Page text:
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  6. It seems that governments are always inclined to ignore good sense and expert advice and choose to 'decide for themselves' Often there are bribes involved. What a mess.

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    1. jabblog; an excellent reason to distrust governments and politicians.

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  7. That does seem to make sense, unless there are great expenses associated with transportation or some other mitigating factors I'm not aware of!

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    1. Steve Reed; I imagine there would be just as much expense with any other method.

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  8. Don't really know if there is a safe solution and only hope speed and expense are not the determining factors.

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    1. Arkansas Patti; with most government ideas I think the determining factors are how can we do this as cheaply as possible and how can we hide it from the public!

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  9. Why do governments anywhere allow this to happen before knowing what is proposed and approved for the waste materials? Now, it is said, we are even going to have trouble with the arms of the hugh windmills (which I love seeing) around the world because there are materials in them that are not recyclable and could be dangerous! Really?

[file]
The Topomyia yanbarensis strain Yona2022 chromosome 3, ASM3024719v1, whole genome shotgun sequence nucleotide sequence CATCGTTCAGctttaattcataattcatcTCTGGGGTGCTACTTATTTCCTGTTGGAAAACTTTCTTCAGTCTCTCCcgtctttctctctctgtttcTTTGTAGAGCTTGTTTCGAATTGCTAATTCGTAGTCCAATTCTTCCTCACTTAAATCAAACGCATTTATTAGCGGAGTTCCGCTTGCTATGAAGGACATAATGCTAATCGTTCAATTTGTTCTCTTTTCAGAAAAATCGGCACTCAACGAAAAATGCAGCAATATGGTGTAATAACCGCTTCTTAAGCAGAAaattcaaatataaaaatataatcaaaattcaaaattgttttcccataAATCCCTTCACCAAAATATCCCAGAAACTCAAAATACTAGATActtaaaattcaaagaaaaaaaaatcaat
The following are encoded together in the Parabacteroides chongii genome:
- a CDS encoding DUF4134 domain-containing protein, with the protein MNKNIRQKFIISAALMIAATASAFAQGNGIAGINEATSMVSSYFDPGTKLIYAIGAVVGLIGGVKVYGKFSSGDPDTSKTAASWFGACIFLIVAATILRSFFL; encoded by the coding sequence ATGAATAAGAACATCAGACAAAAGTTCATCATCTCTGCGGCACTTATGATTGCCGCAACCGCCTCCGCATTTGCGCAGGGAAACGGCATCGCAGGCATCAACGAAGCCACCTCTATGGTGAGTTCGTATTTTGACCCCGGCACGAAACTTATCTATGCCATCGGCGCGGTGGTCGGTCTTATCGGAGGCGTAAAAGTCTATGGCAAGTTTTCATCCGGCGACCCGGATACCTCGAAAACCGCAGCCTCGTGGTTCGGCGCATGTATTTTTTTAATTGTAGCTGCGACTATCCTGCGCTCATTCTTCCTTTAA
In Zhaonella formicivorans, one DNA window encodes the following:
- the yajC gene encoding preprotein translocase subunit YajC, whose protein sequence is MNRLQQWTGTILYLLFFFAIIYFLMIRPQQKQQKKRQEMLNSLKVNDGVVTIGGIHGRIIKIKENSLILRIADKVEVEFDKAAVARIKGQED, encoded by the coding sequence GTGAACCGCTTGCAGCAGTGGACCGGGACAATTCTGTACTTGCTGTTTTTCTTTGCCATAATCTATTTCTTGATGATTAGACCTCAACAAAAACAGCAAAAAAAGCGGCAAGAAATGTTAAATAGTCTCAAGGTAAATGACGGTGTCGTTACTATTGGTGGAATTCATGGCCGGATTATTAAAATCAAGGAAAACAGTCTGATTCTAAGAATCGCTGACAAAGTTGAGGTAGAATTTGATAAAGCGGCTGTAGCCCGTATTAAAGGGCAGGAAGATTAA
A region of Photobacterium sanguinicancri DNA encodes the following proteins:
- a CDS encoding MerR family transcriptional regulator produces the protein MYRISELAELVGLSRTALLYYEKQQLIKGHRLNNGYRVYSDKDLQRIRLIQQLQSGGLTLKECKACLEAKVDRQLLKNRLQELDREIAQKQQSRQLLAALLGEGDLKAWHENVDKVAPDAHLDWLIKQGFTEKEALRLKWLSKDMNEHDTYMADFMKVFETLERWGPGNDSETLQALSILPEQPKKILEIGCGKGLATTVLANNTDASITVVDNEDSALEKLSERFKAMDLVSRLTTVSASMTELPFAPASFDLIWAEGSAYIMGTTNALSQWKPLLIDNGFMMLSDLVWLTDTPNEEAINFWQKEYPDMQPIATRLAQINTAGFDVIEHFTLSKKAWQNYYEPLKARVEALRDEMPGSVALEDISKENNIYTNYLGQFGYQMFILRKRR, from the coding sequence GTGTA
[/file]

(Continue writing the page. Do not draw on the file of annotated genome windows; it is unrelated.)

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    1. Peace Thyme; governments do not look too far into the future, they see only as far as the next elections and how much they can do or pretend to do while they are in power. I did not know that about the windmills, but I know the same is true about solar panels not being recyclable.

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  10. I understand very little of this topic, but you seem to have a good discussion going.

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  11. I don't know much about nuclear waste disposal, but surely your country has more remote areas that could be suitable, rather than near towns and farms.

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  12. Often the best solution is ignored for monetary reasons, and it is sad.